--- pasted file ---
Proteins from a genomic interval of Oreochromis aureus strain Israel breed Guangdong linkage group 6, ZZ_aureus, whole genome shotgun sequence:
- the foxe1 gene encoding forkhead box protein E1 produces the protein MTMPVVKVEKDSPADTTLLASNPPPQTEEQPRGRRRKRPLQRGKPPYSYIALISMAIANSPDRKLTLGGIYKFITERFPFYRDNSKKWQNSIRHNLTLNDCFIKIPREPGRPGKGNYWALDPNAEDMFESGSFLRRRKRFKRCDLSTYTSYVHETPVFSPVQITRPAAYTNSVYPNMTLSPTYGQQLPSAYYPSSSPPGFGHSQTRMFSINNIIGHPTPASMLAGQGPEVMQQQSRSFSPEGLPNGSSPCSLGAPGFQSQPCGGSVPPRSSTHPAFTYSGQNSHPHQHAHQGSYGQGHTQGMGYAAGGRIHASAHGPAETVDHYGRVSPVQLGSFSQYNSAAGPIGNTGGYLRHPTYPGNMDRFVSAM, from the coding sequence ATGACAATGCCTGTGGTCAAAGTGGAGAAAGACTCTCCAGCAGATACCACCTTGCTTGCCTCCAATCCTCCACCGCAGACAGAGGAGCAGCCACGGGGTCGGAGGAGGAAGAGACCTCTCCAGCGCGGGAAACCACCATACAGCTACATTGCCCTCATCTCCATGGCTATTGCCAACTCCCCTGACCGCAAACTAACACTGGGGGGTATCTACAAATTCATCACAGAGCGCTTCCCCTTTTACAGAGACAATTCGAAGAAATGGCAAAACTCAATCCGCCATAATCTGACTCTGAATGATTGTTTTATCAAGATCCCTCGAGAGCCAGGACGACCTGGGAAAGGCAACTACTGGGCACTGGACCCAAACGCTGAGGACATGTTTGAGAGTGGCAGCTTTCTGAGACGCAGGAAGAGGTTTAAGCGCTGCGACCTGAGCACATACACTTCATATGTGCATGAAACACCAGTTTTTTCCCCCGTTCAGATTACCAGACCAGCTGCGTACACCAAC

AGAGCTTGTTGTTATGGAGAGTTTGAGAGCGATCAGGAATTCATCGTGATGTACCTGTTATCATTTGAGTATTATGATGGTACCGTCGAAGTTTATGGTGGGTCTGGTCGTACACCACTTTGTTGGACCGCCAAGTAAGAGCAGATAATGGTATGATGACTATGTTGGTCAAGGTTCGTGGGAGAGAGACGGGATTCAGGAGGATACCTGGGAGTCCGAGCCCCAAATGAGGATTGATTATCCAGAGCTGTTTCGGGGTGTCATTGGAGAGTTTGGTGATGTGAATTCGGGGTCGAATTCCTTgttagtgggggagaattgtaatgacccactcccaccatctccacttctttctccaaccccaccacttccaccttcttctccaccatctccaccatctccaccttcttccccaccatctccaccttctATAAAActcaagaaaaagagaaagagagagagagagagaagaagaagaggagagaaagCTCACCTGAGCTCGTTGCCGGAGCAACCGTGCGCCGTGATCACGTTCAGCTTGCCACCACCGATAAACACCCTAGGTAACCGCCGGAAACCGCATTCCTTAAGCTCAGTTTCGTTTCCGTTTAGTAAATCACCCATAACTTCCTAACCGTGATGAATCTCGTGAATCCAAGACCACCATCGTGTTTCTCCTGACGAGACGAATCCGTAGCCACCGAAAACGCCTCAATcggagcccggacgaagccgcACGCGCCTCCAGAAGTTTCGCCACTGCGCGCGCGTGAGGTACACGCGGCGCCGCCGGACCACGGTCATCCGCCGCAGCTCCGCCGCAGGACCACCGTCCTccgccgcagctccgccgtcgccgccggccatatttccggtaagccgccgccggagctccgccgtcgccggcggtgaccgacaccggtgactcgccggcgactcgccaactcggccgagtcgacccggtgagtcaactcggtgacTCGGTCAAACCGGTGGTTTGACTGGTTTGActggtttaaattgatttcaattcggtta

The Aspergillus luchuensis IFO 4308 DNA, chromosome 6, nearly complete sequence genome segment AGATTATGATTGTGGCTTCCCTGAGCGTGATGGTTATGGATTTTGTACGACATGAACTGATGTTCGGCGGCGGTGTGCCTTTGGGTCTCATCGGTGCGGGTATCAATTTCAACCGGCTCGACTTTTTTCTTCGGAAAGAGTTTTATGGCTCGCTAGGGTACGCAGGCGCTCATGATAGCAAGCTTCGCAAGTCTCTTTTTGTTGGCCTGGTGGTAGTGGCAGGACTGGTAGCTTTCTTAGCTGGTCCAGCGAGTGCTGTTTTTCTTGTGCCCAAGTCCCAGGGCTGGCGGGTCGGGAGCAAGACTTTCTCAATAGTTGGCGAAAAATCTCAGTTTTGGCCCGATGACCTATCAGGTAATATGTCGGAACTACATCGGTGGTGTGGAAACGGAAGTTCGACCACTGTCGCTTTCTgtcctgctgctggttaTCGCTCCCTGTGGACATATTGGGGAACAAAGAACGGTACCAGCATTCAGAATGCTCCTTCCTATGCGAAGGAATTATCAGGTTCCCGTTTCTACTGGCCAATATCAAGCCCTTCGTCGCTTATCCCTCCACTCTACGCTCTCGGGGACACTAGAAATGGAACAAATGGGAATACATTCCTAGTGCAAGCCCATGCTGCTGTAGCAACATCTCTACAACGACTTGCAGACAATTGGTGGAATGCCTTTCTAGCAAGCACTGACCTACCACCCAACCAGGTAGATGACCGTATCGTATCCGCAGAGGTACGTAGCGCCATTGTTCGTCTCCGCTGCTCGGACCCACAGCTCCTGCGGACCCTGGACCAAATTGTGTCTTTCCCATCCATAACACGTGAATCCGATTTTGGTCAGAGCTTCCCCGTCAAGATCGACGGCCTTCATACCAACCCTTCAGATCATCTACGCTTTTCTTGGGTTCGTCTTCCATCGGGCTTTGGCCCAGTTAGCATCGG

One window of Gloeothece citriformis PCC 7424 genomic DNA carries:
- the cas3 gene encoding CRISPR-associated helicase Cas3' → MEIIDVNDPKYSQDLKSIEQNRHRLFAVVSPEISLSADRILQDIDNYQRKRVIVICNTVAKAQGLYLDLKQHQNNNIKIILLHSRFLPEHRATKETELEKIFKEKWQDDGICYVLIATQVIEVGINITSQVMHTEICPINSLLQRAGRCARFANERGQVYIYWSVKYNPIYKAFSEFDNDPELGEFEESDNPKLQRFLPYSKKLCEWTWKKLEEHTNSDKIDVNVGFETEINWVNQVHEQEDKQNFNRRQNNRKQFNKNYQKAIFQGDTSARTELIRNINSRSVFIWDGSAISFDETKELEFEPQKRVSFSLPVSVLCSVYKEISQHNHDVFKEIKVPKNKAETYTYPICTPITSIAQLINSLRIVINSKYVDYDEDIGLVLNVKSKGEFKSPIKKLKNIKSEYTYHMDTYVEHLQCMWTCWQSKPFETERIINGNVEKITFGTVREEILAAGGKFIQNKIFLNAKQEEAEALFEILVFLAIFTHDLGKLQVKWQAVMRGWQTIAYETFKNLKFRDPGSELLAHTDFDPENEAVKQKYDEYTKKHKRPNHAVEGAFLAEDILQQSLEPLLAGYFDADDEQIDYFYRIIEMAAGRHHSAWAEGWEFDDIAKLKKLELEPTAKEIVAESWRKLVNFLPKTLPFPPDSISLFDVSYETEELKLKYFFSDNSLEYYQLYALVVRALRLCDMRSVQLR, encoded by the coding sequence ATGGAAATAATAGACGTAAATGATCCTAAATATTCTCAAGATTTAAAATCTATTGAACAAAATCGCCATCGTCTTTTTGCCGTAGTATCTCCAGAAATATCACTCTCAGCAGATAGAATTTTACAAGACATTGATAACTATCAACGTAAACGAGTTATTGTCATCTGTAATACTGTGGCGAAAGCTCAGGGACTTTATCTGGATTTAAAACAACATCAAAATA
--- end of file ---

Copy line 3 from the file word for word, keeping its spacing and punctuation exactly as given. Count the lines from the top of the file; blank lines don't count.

AGAGCTTGTTGTTATGGAGAGTTTGAGAGCGATCAGGAATTCATCGTGATGTACCTGTTATCATTTGAGTATTATGATGGTACCGTCGAAGTTTATGGTGGGTCTGGTCGTACACCACTTTGTTGGACCGCCAAGTAAGAGCAGATAATGGTATGATGACTATGTTGGTCAAGGTTCGTGGGAGAGAGACGGGATTCAGGAGGATACCTGGGAGTCCGAGCCCCAAATGAGGATTGATTATCCAGAGCTGTTTCGGGGTGTCATTGGAGAGTTTGGTGATGTGAATTCGGGGTCGAATTCCTTgttagtgggggagaattgtaatgacccactcccaccatctccacttctttctccaaccccaccacttccaccttcttctccaccatctccaccatctccaccttcttccccaccatctccaccttctATAAAActcaagaaaaagagaaagagagagagagagagaagaagaagaggagagaaagCTCACCTGAGCTCGTTGCCGGAGCAACCGTGCGCCGTGATCACGTTCAGCTTGCCACCACCGATAAACACCCTAGGTAACCGCCGGAAACCGCATTCCTTAAGCTCAGTTTCGTTTCCGTTTAGTAAATCACCCATAACTTCCTAACCGTGATGAATCTCGTGAATCCAAGACCACCATCGTGTTTCTCCTGACGAGACGAATCCGTAGCCACCGAAAACGCCTCAATcggagcccggacgaagccgcACGCGCCTCCAGAAGTTTCGCCACTGCGCGCGCGTGAGGTACACGCGGCGCCGCCGGACCACGGTCATCCGCCGCAGCTCCGCCGCAGGACCACCGTCCTccgccgcagctccgccgtcgccgccggccatatttccggtaagccgccgccggagctccgccgtcgccggcggtgaccgacaccggtgactcgccggcgactcgccaactcggccgagtcgacccggtgagtcaactcggtgacTCGGTCAAACCGGTGGTTTGACTGGTTTGActggtttaaattgatttcaattcggtta